Train passengers given access to life-saving defibrillators at Perth stations

St John Ambulance clinical services director Paul Bailey and Public Transport Authority spokesman David Hynes with one of the new station defibrillators.
St John Ambulance clinical services director Paul Bailey and Public Transport Authority spokesman David Hynes with one of the new station defibrillators.

TRAIN passengers will be able to access and use life-saving defibrillators in the event of a sudden cardiac arrest at multiple Perth stations.

The defibrillators were installed at 18 stations this week, with a wider rollout to be considered after three months.

The stations are: Bayswater, Bassendean, Maylands, Kwinana, Warnbro, Wellard, Gosnells, Kelmscott, Victoria Park, Oats Street, Burswood, Butler, Whitfords, Glendalough, Daglish, Aubin Grove and Bull Creek stations.

St John clinical services director Paul Bailey said even people without medical training would be able to use the machines in an emergency.

“The best thing about these devices is they can be operated by someone without any training – the machine provides simple instructions to the user,” Dr Bailey said.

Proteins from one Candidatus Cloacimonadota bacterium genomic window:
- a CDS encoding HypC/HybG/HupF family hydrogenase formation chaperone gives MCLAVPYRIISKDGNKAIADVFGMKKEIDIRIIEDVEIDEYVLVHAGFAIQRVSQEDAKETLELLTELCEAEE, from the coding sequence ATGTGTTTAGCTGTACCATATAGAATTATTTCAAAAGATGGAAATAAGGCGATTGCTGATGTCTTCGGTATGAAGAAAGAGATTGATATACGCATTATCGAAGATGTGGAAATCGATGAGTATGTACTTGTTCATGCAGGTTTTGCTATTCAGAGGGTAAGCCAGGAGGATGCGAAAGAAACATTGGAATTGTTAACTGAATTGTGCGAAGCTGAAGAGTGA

The defibrillators are in locked boxes and can be accessed only by calling 000 to receive an access code.

Exact locations of the units appear on the St John First Responder app, which displays nearby defibrillators.

A further 10 defibrillators have been installed in PTA transit officers’ mobile patrol vehicles.

Public Transport Authority spokesman David Hynes said the trial would better equip transit officers, members of the public and first responders.

“There are more than a million passenger boardings on the train network every week, so our staff are well-trained on how to deal with a medical emergency,” he said.

“Every minute counts – the sooner someone can receive treatment from a defibrillator, the better their chance of survival.”

Dr Bailey said for every minute that a person in cardiac arrest is not defibrillated they lose a 10 per cent chance of survival, and after 10 minutes the chances of recovery are virtually nil.